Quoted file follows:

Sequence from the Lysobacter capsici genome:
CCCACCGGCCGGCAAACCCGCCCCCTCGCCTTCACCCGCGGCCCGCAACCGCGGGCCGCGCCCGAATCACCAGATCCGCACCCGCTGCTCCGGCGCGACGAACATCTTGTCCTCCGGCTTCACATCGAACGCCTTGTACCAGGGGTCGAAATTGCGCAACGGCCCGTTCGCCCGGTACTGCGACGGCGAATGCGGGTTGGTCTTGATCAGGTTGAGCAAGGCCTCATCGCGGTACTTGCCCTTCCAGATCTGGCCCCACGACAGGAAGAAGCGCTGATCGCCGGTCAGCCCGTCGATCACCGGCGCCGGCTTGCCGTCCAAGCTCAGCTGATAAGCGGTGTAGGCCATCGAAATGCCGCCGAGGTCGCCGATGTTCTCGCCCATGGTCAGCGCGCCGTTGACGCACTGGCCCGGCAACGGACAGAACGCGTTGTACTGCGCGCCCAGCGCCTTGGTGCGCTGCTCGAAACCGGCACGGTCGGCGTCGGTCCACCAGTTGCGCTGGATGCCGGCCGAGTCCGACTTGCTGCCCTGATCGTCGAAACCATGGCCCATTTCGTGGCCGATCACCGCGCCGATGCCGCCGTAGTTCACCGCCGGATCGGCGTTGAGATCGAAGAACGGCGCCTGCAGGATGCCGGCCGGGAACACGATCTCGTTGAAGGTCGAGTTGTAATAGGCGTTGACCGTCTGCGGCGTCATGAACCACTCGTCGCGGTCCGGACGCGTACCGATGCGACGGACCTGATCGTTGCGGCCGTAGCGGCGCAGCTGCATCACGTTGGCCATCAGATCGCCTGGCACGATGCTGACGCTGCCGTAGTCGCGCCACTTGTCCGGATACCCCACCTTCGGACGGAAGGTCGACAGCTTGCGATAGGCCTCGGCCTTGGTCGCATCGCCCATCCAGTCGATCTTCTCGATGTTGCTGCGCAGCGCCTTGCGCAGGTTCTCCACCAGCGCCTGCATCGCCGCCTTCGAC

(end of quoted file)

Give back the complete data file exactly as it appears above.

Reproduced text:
Sequence from the Lysobacter capsici genome:
CCCACCGGCCGGCAAACCCGCCCCCTCGCCTTCACCCGCGGCCCGCAACCGCGGGCCGCGCCCGAATCACCAGATCCGCACCCGCTGCTCCGGCGCGACGAACATCTTGTCCTCCGGCTTCACATCGAACGCCTTGTACCAGGGGTCGAAATTGCGCAACGGCCCGTTCGCCCGGTACTGCGACGGCGAATGCGGGTTGGTCTTGATCAGGTTGAGCAAGGCCTCATCGCGGTACTTGCCCTTCCAGATCTGGCCCCACGACAGGAAGAAGCGCTGATCGCCGGTCAGCCCGTCGATCACCGGCGCCGGCTTGCCGTCCAAGCTCAGCTGATAAGCGGTGTAGGCCATCGAAATGCCGCCGAGGTCGCCGATGTTCTCGCCCATGGTCAGCGCGCCGTTGACGCACTGGCCCGGCAACGGACAGAACGCGTTGTACTGCGCGCCCAGCGCCTTGGTGCGCTGCTCGAAACCGGCACGGTCGGCGTCGGTCCACCAGTTGCGCTGGATGCCGGCCGAGTCCGACTTGCTGCCCTGATCGTCGAAACCATGGCCCATTTCGTGGCCGATCACCGCGCCGATGCCGCCGTAGTTCACCGCCGGATCGGCGTTGAGATCGAAGAACGGCGCCTGCAGGATGCCGGCCGGGAACACGATCTCGTTGAAGGTCGAGTTGTAATAGGCGTTGACCGTCTGCGGCGTCATGAACCACTCGTCGCGGTCCGGACGCGTACCGATGCGACGGACCTGATCGTTGCGGCCGTAGCGGCGCAGCTGCATCACGTTGGCCATCAGATCGCCTGGCACGATGCTGACGCTGCCGTAGTCGCGCCACTTGTCCGGATACCCCACCTTCGGACGGAAGGTCGACAGCTTGCGATAGGCCTCGGCCTTGGTCGCATCGCCCATCCAGTCGATCTTCTCGATGTTGCTGCGCAGCGCCTTGCGCAGGTTCTCCACCAGCGCCTGCATCGCCGCCTTCGAC